How SEO can stop your website from killing the planet | Blue Array | Open Mic
Sustainability and search engine optimization (SEO) are two words that you wouldn’t expect to see in the same sentence. No trees are seemingly cut down every time you Google something or visit a web page; but websites do result in carbon emissions. Internet usage, and its supporting technologies, are responsible for almost 4% of global emissions. That may not seem like a large number, but it’s actually the equivalent to emissions caused by air travel.
The internet consumes a lot of electricity. According to online carbon calculator Website Carbon, the internet consumes 416.2TWh of data per year. To give you some perspective, that’s more than what the entire United Kingdom uses. From data centers to mobile devices, they’re all consuming electricity, which creates carbon emissions. The average web page tested produces 1.76 grams of CO2 per page view. For a website with 10,000 monthly page views, that results in 211 kg of CO2 per year. With over 1.7 billion websites out there, digital content is being published at an exponential rate.
Websites today have a plethora of bells and whistles, from autoplay videos to animations. If you dislike those features, you’re not alone. Not only are they annoying, but they also slow down websites and increase carbon emissions. The faster a website is, the better carbon footprint it will have. Every best practice in SEO contributes to reducing carbon emissions in some small way.
What actions can you take to reduce your website’s carbon emissions? Rob Murgatroyd, Senior SEO Executive at Blue Array, discusses some improvements you can make to your website that will make a significant difference in grams of CO2 per page.
1.) Understand your current emissions
It’s important to know what needs fixing before you start to make changes. A lot of businesses don’t see their digital marketing practices as something that’s polluting the world. Working as an SEO, I’ve realized that a lot of technical SEO practices are already helping to minimize the impacts of climate change. A large part of our focus is on reducing the size of websites, increasing load time efficiency, and reducing unnecessary redirects. These areas help to reduce the strain on servers and ultimately reduce the amount of energy sites require.
To understand your current site performance, you can use tools such as the Lighthouse Chrome extension, which provides a breakdown of some of the key technical issues on your site that may be slowing load times. A tool I’m particularly fond of is called Beacon. It calculates the environmental impact of a web page, shows you a breakdown of page elements that use the most energy, and tells you what measures can be taken to improve your emissions.
2.) Make your website load faster
After obtaining a clearer idea on what elements of your site are causing slow load times, your next step should be to follow best practice guidance to improve your site’s performance. Every site is different, but site speed improvements should always be a key consideration for technical SEO, which is also considered as a key focus for practicing sustainable SEO. Here are some easy actions to help increase your website’s speed:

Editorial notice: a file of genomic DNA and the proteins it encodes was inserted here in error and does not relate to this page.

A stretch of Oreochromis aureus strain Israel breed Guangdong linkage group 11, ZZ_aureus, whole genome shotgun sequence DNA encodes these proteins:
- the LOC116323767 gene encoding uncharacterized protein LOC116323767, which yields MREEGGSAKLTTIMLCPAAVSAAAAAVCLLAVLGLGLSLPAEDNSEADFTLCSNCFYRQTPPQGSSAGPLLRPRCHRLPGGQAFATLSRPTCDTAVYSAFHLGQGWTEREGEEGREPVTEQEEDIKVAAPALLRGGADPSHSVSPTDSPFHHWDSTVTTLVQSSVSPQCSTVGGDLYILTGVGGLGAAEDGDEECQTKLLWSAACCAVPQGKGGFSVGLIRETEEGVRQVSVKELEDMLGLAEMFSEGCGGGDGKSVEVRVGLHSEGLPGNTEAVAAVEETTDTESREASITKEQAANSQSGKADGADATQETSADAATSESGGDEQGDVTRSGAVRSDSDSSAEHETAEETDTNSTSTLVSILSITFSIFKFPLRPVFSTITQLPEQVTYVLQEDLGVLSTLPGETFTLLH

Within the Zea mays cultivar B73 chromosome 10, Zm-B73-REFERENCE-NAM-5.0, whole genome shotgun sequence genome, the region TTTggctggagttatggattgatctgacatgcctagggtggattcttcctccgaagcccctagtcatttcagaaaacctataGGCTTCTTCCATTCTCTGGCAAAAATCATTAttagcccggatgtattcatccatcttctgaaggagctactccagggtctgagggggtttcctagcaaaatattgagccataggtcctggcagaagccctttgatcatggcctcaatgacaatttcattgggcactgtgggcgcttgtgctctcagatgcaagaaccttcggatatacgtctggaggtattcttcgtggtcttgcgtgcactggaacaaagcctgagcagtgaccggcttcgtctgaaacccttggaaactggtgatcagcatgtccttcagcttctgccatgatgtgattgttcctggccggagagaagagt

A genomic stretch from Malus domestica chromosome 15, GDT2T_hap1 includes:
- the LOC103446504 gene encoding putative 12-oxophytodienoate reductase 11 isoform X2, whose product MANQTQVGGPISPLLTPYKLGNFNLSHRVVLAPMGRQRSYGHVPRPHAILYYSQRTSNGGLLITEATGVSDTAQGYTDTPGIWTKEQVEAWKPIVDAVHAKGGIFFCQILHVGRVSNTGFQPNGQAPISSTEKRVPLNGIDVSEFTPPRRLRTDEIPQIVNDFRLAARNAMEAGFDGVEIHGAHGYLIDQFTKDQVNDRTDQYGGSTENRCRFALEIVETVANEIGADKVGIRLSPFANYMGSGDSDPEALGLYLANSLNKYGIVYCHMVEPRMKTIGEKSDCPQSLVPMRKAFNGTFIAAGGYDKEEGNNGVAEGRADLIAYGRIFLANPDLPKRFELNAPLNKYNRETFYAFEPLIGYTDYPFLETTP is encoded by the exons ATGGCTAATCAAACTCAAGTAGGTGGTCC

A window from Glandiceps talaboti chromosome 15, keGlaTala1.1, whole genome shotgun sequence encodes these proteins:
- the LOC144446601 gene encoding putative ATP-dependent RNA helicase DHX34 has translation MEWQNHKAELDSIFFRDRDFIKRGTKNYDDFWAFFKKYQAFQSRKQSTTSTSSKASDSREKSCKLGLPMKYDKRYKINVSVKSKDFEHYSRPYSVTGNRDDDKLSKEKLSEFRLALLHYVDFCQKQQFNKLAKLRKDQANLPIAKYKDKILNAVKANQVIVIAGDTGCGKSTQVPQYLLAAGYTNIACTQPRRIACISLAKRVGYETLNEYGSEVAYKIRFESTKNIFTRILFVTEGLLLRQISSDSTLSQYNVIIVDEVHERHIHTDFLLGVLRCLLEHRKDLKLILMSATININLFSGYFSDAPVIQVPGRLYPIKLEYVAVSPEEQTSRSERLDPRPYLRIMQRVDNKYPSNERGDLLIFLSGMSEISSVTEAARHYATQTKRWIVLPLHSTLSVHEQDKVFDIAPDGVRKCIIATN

• Use web-safe fonts, rather than custom fonts. Some font files can be as big as 300kb.
• Include a caching solution on your site. Caching temporarily stores a duplicate of a website’s original content on a user’s device and greatly reduces server energy usage while improving page load times.
• Consider using accelerated mobile pages (AMPs). AMPs are lightweight website pages designed to give mobile users a lightning-fast experience that’s easier to digest. This technology makes mobile content load quicker by removing unnecessary code.
3.) Optimize your website’s multimedia content
Over the past few years, trends in website design and function have moved towards high-resolution images, videos and animations being used more widely. While from a design perspective this looks great, from both a user perspective and in the eyes of search engines, this isn’t necessarily a positive trend. The more on-page elements that a site has (i.e. multiple large images, numerous videos, and animations), the more data it requires to load.
Ultimately, the smaller websites are, the faster they’ll be. Compressing images and reducing file sizes on your site can help considerably. It’s recommended to use lossy compression when compressing images, which equates to a big reduction in size, but with little loss in image quality. Decreasing the amount of video on your site can also help, as well as ensuring that video autoplay settings are disabled too.
At Blue Array, highlighting the environmental impacts that your site currently has, and providing detailed technical recommendations on how you can improve, is part of our standard site auditing process. If you’d like to take a climate-positive step and want to see how many carbon emissions are produced from your site hosting, don’t hesitate to contact us here.
Image credit: Pexels – Sanni Sahil